First I’d kick the wooden basement door (it made a loud THUNK) and then the steel garage door (it made a loud BAM) 

THUNK BAM. (Left foot first, then right)

THUNK THUNK BAM (Left, left, right)

BAM BAM THUNK (Right, right left)

I remember my Mom running back to the room. “You just added five more minutes to your time! You stay there until you’re sorry”

Yep, I spent a lot of quality time in the corner. Did it work? Maybe. Would it work on Rosie? We’ll see. At least there are no doors for her to kick.

Ladies, how do you punish your children when they misbehave? Is time-out successful for you?

Lessons Learned on the Playground

My blog has changed since I started writing on The Star’s mom2momkc.com site in 2008. Back then, I wrote a piece each week about our lives. Rosie was in 2nd grade, had no cell phone, no Instagram account and no interest in what I was writing. Now that Rosie’s a tween, I can’t be as honest as I once was, but the lessons we learn each week are just as poignant and painful. 

This week, I’m bringing back some of my favorite posts. Each one hits home as we’re learning new life lessons in middle school although now my wisdom’s not always accepted. This was first published on November 20, 2008.

MP900202055“She’s not my friend anymore. She’s mean!” my daughter exclaimed as she got into the car. She threw her backpack in the seat next to her, buckled up and took a deep breath. “Don’t cha want to know why?” she implored, her blue eyes tearing up. For a fleeting moment it appeared that she was mustering up the courage to continue. Then she said, “Well let me start at the beginning. You see….” And she began to spill the details of the whole sordid mess.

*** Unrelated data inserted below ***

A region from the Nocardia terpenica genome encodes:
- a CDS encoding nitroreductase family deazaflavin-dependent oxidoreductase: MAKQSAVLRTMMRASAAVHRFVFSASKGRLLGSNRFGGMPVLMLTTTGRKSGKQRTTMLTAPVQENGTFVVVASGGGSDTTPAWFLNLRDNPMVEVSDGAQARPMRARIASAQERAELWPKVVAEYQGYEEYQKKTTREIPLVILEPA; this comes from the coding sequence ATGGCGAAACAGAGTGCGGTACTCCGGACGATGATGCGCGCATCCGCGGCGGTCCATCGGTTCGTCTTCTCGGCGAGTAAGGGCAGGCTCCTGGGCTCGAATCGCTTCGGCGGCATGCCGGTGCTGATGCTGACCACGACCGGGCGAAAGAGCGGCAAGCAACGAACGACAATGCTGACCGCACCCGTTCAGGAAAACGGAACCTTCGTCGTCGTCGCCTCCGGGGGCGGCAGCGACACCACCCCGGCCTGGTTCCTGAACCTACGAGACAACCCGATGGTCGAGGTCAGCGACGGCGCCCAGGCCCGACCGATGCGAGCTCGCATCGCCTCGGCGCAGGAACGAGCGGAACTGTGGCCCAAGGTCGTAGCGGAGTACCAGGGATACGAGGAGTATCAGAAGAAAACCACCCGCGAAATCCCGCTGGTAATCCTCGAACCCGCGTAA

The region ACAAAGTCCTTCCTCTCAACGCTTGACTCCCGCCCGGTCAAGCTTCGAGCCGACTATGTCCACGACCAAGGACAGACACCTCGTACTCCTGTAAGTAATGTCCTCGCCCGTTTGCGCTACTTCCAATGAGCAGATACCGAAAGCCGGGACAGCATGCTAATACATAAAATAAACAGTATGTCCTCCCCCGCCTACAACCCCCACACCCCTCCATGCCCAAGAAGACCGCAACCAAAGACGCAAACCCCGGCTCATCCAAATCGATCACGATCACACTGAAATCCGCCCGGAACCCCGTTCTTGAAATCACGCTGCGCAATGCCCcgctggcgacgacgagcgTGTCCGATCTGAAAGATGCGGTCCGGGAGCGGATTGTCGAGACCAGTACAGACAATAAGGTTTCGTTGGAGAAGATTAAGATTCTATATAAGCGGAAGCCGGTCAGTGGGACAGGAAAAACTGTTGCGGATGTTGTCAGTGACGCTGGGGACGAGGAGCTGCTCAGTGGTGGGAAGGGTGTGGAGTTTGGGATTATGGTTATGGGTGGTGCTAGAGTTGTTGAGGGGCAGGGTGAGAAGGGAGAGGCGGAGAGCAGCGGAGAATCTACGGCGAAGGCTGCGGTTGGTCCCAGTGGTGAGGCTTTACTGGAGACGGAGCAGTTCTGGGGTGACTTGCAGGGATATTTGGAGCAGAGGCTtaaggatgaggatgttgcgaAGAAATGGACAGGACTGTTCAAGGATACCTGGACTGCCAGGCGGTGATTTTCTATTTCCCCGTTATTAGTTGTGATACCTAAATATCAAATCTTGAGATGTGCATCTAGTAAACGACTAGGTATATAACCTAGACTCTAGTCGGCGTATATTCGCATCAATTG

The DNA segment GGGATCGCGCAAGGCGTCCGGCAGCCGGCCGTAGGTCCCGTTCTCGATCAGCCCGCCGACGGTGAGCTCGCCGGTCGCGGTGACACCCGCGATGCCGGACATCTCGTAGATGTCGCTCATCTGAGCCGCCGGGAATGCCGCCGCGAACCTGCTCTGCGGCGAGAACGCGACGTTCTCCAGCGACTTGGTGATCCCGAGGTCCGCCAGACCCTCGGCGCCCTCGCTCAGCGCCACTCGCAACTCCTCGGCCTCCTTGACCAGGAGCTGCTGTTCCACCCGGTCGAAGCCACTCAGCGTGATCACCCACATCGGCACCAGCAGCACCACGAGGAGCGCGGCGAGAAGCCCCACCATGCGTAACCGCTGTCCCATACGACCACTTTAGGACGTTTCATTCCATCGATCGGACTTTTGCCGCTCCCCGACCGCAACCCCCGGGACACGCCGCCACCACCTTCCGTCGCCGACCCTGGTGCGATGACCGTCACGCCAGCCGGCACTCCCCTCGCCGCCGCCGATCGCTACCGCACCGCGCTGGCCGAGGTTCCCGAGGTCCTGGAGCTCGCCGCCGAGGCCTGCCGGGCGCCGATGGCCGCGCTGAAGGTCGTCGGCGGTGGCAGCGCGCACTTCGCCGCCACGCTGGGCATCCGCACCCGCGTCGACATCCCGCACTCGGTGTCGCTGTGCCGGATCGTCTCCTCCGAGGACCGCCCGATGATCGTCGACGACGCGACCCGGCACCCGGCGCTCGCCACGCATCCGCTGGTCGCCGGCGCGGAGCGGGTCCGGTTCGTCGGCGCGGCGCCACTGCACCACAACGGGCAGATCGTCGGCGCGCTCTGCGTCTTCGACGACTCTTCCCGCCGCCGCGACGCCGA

It’s tough to be a girl. Little girls are taught to play in circles, holding hands and giving everyone a turn. It begins with Ring around the Rosy (a magical time even when we all fall down) and continues to the friendship circle that they make at the end of each Brownie meeting. But sometime along the way, most little girls realize that life is not always elliptical. They walk around school in straight lines. There are triangles formed with groups of three and sometimes a pyramid with someone on top.